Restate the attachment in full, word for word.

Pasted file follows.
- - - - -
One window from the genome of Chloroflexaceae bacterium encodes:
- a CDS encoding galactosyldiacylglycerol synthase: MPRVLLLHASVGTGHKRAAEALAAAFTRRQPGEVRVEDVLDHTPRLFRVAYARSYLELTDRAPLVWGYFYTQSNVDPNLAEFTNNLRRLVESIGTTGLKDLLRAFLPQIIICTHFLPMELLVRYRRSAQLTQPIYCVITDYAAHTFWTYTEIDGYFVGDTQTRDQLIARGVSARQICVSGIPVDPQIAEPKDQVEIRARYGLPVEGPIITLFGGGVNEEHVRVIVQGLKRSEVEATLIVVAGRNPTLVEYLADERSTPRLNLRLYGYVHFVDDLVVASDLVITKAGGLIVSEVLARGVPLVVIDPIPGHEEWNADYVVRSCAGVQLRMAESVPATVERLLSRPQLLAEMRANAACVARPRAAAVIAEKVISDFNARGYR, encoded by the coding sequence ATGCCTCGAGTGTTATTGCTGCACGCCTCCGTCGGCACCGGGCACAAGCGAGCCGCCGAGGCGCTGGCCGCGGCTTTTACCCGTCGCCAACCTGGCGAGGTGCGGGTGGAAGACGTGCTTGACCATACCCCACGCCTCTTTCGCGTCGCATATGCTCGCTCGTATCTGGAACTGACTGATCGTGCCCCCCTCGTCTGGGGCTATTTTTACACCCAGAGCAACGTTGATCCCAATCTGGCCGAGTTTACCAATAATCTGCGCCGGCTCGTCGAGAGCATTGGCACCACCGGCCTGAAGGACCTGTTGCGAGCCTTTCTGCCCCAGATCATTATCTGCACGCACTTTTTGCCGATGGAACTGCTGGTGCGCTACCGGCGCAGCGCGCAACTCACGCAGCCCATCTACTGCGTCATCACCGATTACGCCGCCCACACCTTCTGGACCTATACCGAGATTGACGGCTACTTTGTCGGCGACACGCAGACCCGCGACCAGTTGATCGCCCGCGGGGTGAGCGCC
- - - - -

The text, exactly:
One window from the genome of Chloroflexaceae bacterium encodes:
- a CDS encoding galactosyldiacylglycerol synthase: MPRVLLLHASVGTGHKRAAEALAAAFTRRQPGEVRVEDVLDHTPRLFRVAYARSYLELTDRAPLVWGYFYTQSNVDPNLAEFTNNLRRLVESIGTTGLKDLLRAFLPQIIICTHFLPMELLVRYRRSAQLTQPIYCVITDYAAHTFWTYTEIDGYFVGDTQTRDQLIARGVSARQICVSGIPVDPQIAEPKDQVEIRARYGLPVEGPIITLFGGGVNEEHVRVIVQGLKRSEVEATLIVVAGRNPTLVEYLADERSTPRLNLRLYGYVHFVDDLVVASDLVITKAGGLIVSEVLARGVPLVVIDPIPGHEEWNADYVVRSCAGVQLRMAESVPATVERLLSRPQLLAEMRANAACVARPRAAAVIAEKVISDFNARGYR, encoded by the coding sequence ATGCCTCGAGTGTTATTGCTGCACGCCTCCGTCGGCACCGGGCACAAGCGAGCCGCCGAGGCGCTGGCCGCGGCTTTTACCCGTCGCCAACCTGGCGAGGTGCGGGTGGAAGACGTGCTTGACCATACCCCACGCCTCTTTCGCGTCGCATATGCTCGCTCGTATCTGGAACTGACTGATCGTGCCCCCCTCGTCTGGGGCTATTTTTACACCCAGAGCAACGTTGATCCCAATCTGGCCGAGTTTACCAATAATCTGCGCCGGCTCGTCGAGAGCATTGGCACCACCGGCCTGAAGGACCTGTTGCGAGCCTTTCTGCCCCAGATCATTATCTGCACGCACTTTTTGCCGATGGAACTGCTGGTGCGCTACCGGCGCAGCGCGCAACTCACGCAGCCCATCTACTGCGTCATCACCGATTACGCCGCCCACACCTTCTGGACCTATACCGAGATTGACGGCTACTTTGTCGGCGACACGCAGACCCGCGACCAGTTGATCGCCCGCGGGGTGAGCGCC